Barbara Jordan: Speaking the Truth with Eloquent Thunder

By Max Sherman | Go to book overview

MY PERSONAL INTRODUCTION
OF BARBARA JORDAN

I take my cue from Henry Steele Commager, one of the nations most distinguished historians and teachers, who died in March 1998. This consummate teacher said, “What every college must do is hold up before the young the spectacle of greatness” in history, literature, and life. I would go a step further and say that all of us in public service must hold up before the young—and the public—the spectacle of greatness.

How will we do this? If I have a theme, it centers on the life of Barbara Jordan, who was my friend and colleague for twenty-five years. For most people in public life, she symbolized what ethics and values are.

In 1988 Barbara almost drowned. I was at my mother's home in the Texas Panhandle when the call came informing me of the accident. I immediately boarded a plane and came to Austin. I went from the airport to the hospital. The intensive care area was closed, but being a politician, and in my youth a door-to-door Bible salesman, I found an open door and a friendly custodian who took me through the maze of hallways to her room. Her attending physician was still there. I identified myself and he let me stay. They were not sure she would live through the night. I held her hand, but because she was unconscious, she did not know I was there.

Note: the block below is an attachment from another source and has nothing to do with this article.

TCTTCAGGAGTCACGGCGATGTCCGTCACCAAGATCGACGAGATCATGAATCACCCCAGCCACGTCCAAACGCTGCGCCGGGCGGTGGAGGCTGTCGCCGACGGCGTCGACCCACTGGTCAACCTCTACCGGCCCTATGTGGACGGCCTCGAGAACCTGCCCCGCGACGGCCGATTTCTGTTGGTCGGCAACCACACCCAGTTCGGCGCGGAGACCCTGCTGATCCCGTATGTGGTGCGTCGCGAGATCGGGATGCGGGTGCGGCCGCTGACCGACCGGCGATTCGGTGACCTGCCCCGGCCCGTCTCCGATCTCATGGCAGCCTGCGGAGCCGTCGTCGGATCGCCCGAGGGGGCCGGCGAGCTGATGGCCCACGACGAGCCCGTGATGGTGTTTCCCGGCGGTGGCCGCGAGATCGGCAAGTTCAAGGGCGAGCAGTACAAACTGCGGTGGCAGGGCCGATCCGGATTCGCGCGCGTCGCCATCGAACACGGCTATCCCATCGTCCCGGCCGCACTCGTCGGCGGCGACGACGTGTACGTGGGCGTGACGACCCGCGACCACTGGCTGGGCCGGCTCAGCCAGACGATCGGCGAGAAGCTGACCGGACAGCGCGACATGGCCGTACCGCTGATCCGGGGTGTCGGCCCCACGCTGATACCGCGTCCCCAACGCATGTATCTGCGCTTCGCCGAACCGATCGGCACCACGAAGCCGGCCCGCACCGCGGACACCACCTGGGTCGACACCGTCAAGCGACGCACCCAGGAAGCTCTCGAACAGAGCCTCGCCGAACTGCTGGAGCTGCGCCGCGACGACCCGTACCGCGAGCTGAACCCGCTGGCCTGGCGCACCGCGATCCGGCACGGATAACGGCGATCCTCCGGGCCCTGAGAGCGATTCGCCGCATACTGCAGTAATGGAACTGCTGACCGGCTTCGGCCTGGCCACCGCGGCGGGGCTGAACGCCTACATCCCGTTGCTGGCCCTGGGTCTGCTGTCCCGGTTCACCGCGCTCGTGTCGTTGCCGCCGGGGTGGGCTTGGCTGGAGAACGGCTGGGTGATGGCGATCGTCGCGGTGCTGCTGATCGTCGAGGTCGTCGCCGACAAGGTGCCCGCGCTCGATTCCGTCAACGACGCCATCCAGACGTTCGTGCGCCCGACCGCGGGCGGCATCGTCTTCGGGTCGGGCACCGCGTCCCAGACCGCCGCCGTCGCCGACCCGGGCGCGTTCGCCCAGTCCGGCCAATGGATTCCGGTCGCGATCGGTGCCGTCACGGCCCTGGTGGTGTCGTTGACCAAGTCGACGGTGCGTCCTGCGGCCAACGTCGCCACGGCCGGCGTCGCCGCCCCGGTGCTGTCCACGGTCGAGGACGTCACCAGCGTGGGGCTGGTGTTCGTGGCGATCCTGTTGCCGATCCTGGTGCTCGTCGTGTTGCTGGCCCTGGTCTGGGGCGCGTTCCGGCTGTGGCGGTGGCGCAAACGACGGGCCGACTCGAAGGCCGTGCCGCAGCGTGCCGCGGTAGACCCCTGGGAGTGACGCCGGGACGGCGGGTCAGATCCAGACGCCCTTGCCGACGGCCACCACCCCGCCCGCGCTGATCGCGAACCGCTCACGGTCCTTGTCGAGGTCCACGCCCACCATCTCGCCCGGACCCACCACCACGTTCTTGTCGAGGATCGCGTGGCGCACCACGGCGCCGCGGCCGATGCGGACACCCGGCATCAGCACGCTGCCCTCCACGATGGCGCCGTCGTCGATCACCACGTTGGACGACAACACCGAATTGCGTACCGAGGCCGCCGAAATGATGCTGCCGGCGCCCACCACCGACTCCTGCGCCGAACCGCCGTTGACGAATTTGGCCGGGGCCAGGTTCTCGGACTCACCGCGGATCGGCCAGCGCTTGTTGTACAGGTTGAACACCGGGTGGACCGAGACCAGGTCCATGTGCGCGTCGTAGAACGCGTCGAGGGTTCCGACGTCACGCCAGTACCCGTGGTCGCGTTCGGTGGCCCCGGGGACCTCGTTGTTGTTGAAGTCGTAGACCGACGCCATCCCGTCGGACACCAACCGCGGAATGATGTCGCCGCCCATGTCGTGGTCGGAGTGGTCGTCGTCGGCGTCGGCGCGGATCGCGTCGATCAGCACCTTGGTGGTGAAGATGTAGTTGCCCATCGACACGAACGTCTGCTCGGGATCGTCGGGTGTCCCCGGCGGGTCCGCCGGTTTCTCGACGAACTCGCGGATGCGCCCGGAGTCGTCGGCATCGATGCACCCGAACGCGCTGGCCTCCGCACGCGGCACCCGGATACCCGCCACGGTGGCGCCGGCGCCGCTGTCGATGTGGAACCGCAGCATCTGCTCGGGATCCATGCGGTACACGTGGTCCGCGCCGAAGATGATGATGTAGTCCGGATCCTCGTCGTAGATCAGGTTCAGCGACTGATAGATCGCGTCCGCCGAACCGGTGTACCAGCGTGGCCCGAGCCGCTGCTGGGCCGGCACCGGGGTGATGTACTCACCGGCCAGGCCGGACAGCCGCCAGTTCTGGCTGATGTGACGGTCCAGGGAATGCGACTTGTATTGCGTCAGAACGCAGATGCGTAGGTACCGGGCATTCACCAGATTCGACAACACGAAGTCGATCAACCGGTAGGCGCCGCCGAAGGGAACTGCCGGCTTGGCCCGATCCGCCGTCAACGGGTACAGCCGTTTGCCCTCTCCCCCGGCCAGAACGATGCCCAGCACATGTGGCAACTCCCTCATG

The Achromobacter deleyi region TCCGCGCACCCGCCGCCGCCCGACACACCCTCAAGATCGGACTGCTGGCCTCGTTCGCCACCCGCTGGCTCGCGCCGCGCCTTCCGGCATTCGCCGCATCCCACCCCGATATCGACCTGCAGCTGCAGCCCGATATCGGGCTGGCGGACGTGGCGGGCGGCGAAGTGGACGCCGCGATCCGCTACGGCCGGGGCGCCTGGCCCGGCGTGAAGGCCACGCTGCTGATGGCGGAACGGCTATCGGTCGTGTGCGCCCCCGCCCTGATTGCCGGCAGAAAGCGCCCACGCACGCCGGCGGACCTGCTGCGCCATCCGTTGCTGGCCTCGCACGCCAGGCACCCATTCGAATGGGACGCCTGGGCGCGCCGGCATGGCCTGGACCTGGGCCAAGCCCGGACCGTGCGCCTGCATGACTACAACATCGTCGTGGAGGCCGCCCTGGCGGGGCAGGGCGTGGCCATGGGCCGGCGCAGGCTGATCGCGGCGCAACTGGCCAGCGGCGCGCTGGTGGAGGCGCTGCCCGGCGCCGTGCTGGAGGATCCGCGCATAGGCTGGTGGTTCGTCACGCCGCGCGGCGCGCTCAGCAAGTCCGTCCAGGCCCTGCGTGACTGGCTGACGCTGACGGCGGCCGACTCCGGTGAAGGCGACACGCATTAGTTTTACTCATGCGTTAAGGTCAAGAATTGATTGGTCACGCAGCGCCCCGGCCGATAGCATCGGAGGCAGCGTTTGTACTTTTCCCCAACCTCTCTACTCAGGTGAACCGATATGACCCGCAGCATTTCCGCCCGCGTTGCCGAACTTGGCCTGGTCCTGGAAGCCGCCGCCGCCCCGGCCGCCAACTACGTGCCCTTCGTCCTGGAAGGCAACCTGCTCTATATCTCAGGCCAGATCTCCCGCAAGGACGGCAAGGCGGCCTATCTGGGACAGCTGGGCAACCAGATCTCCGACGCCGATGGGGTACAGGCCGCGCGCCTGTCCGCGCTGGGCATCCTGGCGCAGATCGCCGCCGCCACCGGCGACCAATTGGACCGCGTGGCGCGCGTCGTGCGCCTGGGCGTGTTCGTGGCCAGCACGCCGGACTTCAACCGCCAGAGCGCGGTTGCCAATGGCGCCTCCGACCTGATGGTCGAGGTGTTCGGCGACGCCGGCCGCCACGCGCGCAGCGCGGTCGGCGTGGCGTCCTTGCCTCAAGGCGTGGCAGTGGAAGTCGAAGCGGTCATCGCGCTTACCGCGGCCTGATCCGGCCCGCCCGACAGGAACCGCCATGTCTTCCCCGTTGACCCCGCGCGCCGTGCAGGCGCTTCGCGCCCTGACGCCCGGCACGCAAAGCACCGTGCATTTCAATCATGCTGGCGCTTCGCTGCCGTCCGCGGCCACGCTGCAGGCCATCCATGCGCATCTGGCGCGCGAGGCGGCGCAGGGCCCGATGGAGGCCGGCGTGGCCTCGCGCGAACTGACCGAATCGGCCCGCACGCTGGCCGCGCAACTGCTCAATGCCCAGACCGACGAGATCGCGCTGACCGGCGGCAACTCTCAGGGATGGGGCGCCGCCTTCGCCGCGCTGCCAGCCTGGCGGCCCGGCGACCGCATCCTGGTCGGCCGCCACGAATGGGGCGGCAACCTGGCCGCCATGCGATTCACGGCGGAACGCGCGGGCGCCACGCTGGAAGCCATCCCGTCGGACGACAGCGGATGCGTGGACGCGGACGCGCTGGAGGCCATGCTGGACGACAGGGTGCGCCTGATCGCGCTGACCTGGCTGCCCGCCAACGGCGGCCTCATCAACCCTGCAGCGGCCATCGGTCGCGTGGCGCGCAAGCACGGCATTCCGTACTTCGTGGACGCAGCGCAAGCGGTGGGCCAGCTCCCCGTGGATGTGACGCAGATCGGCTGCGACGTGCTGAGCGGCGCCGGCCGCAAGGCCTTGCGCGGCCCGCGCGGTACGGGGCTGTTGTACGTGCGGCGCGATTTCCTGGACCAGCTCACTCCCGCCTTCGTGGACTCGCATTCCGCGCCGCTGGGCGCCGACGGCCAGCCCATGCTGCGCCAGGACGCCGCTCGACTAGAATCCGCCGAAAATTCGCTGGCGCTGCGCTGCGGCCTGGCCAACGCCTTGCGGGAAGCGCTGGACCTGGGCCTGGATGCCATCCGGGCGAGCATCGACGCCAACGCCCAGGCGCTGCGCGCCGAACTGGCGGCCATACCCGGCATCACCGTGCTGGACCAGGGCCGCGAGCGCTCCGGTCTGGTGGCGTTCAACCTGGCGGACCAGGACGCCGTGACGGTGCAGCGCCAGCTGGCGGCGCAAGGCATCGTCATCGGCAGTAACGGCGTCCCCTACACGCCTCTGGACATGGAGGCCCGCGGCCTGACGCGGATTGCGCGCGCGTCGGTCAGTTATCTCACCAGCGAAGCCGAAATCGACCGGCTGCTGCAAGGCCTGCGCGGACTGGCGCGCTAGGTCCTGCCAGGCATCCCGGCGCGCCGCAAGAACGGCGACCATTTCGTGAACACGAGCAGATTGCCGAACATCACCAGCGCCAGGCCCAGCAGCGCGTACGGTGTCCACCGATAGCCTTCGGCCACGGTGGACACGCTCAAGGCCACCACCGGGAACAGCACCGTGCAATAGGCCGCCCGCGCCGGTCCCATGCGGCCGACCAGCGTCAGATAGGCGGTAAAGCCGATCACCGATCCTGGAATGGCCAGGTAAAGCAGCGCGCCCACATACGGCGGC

Later, while still in the hospital and unsure of her future, Barbara invited a few people to come and spend some time with her. We did not talk about politics or policy matters, but fundamental, basic values. We even worked in a little religion.

Barbara lived for eight additional years. That near miss with death shaped the rest of her life. I am convinced that she approached her teaching, her life, and her commentary on impor

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